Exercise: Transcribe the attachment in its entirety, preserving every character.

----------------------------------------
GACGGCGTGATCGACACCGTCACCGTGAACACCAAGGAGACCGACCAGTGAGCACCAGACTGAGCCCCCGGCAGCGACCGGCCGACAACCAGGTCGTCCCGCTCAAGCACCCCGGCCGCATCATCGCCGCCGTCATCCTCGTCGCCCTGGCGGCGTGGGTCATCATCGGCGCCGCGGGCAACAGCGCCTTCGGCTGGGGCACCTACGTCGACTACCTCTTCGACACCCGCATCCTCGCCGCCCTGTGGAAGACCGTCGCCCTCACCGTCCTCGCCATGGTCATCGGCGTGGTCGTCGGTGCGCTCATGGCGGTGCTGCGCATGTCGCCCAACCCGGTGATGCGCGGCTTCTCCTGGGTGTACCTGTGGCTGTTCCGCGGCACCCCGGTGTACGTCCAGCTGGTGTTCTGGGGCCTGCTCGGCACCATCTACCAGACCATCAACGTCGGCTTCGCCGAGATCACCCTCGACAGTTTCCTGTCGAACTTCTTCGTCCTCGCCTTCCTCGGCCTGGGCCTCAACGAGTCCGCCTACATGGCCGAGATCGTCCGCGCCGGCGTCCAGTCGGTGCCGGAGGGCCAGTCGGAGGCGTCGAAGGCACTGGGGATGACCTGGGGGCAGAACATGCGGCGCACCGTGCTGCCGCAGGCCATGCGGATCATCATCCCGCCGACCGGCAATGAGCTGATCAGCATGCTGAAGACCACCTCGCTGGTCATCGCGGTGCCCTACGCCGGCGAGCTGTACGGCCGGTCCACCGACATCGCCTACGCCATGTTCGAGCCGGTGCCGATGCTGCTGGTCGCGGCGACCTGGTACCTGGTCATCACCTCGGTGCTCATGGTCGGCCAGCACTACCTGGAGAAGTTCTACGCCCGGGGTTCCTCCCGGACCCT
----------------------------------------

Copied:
GACGGCGTGATCGACACCGTCACCGTGAACACCAAGGAGACCGACCAGTGAGCACCAGACTGAGCCCCCGGCAGCGACCGGCCGACAACCAGGTCGTCCCGCTCAAGCACCCCGGCCGCATCATCGCCGCCGTCATCCTCGTCGCCCTGGCGGCGTGGGTCATCATCGGCGCCGCGGGCAACAGCGCCTTCGGCTGGGGCACCTACGTCGACTACCTCTTCGACACCCGCATCCTCGCCGCCCTGTGGAAGACCGTCGCCCTCACCGTCCTCGCCATGGTCATCGGCGTGGTCGTCGGTGCGCTCATGGCGGTGCTGCGCATGTCGCCCAACCCGGTGATGCGCGGCTTCTCCTGGGTGTACCTGTGGCTGTTCCGCGGCACCCCGGTGTACGTCCAGCTGGTGTTCTGGGGCCTGCTCGGCACCATCTACCAGACCATCAACGTCGGCTTCGCCGAGATCACCCTCGACAGTTTCCTGTCGAACTTCTTCGTCCTCGCCTTCCTCGGCCTGGGCCTCAACGAGTCCGCCTACATGGCCGAGATCGTCCGCGCCGGCGTCCAGTCGGTGCCGGAGGGCCAGTCGGAGGCGTCGAAGGCACTGGGGATGACCTGGGGGCAGAACATGCGGCGCACCGTGCTGCCGCAGGCCATGCGGATCATCATCCCGCCGACCGGCAATGAGCTGATCAGCATGCTGAAGACCACCTCGCTGGTCATCGCGGTGCCCTACGCCGGCGAGCTGTACGGCCGGTCCACCGACATCGCCTACGCCATGTTCGAGCCGGTGCCGATGCTGCTGGTCGCGGCGACCTGGTACCTGGTCATCACCTCGGTGCTCATGGTCGGCCAGCACTACCTGGAGAAGTTCTACGCCCGGGGTTCCTCCCGGACCCT